Last week we visited the Israeli village of Netiv Ha’asara near the border with Gaza and met with Roni Keidar who lives there.You can just see Gaza behind Roni, and the photo below shows the wall and Gaza behind. It is very close indeed. Roni told us of her life in the village. The families all own a piece of land and grow flowers and vegetables on the fertile soil. Every home has a bomb shelter. There are shelters by the roadside, and by the bus stops where children wait. People have 15 seconds to get to one after a warning siren. She told us of life of fear in the village, with constant sirens, but she stressed that they lived within the recognised international boundaries of Israel, and therefore they would not move.
Roni is an active member of the Israeli peace organisation Other Voice. You might like to look at their website site and sign the petition.
Other Voice campaigns for peace, and believes violence cannot be the answer. Roni told us that despite the closeness of Gaza to her community, she believed the Gaza blockade should be lifted, so that the people of Gaza could begin to have normal lives, rather than being trapped within the borders with nothing to lose. She acknowledged the risk to her community if that happened, but said they were at risk all the time anyway. She stressed that to support a Palestinian state was not anti-Israeli.
The photo below shows the main checkpoint to Gaza. This checkpoint was seen often on TV last summer.EAs do not work in Gaza but our talk with Roni reminded us that it is indeed a part of Palestine, and the events of last summer certainly impact on the people in the West Bank and Israel and our work, so it is good to look at what is happening there.
First, a short recap.
Gaza is tiny.
Last summer UNOCHA, the UN agency responsible for coordinating humanitarian efforts in occupied Palestine, reported:
“On 7 July 2014, a humanitarian emergency was declared in the Gaza Strip, following a severe escalation in hostilities, involving intense Israeli aerial and navy bombardment and Palestinian rocket fire. Hostilities de-escalated following an open-ended ceasefire which entered into force on 26 August. The scale of destruction, devastation and displacement during the 50 days of conflict is unprecedented in Gaza, since at least the start of the Israeli occupation in 1967. The humanitarian impact of these hostilities comes against a backdrop of heightened vulnerability and instability in Gaza. In the aftermath, the humanitarian community is working hard to respond to the needs of all 1.8m residents of the Gaza Strip while advocating for transformational changes, including a lifting of the seven-year-old blockade imposed on the Gaza Strip.”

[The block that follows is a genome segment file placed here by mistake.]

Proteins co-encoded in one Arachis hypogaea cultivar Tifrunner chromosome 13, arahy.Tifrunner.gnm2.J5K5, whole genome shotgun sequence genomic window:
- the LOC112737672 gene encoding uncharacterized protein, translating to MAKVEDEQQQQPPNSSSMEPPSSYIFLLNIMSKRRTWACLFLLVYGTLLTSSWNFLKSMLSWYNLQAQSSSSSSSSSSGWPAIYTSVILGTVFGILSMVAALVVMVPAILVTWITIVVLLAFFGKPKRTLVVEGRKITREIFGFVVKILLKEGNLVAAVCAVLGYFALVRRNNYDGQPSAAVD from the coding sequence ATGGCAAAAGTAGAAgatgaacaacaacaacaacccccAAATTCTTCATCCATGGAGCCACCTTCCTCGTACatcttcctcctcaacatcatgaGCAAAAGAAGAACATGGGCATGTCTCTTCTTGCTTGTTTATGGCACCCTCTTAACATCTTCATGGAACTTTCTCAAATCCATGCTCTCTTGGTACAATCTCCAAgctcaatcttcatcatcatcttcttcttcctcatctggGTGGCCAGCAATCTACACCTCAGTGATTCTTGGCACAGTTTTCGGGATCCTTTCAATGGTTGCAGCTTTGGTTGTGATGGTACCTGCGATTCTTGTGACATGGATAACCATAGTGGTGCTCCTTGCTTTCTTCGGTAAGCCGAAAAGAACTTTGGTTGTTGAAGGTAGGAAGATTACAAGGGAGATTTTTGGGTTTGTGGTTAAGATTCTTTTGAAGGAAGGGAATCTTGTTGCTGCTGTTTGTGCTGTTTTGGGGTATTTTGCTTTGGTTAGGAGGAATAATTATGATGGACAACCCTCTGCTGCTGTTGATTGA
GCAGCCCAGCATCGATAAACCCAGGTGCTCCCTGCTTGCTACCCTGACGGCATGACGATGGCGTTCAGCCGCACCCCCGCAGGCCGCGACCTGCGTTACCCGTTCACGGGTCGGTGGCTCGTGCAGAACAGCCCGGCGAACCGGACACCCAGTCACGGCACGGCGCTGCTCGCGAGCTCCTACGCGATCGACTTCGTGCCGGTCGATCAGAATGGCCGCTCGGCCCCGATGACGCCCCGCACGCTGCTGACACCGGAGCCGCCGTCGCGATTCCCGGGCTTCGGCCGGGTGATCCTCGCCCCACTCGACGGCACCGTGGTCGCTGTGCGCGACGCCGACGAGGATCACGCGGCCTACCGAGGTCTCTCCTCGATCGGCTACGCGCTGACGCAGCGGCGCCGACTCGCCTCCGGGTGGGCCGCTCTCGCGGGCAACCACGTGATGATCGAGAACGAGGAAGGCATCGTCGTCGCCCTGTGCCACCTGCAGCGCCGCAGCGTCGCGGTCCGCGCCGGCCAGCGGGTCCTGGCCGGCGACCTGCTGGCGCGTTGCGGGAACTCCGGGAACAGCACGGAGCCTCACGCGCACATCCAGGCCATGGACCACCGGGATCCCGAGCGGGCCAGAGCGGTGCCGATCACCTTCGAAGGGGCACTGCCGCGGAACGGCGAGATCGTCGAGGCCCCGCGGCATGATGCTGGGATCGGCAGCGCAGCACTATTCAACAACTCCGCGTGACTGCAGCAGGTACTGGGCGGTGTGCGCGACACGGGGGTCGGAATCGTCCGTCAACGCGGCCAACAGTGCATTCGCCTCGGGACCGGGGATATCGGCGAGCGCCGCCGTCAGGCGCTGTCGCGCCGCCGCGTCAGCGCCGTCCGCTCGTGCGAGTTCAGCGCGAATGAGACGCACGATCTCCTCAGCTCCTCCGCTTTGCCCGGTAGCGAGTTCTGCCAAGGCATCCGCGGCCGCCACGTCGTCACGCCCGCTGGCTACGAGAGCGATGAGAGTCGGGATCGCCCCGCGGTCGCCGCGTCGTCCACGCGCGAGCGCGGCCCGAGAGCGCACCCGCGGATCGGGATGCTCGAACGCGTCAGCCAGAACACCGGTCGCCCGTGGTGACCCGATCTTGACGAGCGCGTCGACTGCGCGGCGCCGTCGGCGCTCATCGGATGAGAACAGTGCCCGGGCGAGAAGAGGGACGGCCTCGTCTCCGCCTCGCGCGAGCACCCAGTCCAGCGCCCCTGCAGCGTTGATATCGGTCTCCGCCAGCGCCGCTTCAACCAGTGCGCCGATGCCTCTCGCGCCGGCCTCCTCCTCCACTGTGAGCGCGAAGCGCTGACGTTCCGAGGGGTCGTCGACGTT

In February UNRWA, the UN agency responsible for Palestinian refugees, reported:
“Six months on from 50 days of conflict, life in Gaza remains shattered and the hope amongst families is dwindling.”
“We need a home, not promises,” is one quote from a resident of Gaza in an opinion piece by UNRWA spokesperson Chris Gunness. His article, published in The Observer on February 22, reminds the international community of its commitments and obligations to the people of Gaza. He writes:
“People in Gaza need urgent change: they need all parties to the conflict to abide by their obligations under international law; the removal by Israel of all obstacles to the enjoyment of human rights; and the immediate lifting of the blockade, allowing imports and exports, a necessary step to enabling economic recovery. The rockets fired from Gaza must cease. There is an urgent need for Palestinian unity, so that the Palestinian Government of National Consensus can assume its governance and security functions in Gaza. The Middle East Quartet should exert effective political pressures, as the time for humanitarian action alone is long past.”
The article also reiterates that despite the tragedy of the current situation, change is still possible: “Gaza is not a natural disaster. It is man-made, the result of deliberate political choices. Different choices must now be made.”
The CEO of the British charity Medical Aid for Palestine has said:
“The world is shutting its eyes and ears to the people of Gaza when they need it most. Reconstruction cannot happen without funds, but money alone will not be enough. With the blockade in place we are just reconstructing a life of misery, poverty and despair.”
Gaza has recently been very much in the Israeli news with a report published by a group of Israeli ex-soldiers called Breaking the Silence. The report gives testimonies from Israeli soldiers who took part in what the Israelis call the “Gaza War”.
Please do look at these testimonies.
Future blogs from me will be about our work in East Jerusalem and the West Bank, but I hope you do not mind this chance to remember Gaza as a part of Palestine, as we have been asked to do by an Israeli peace activist.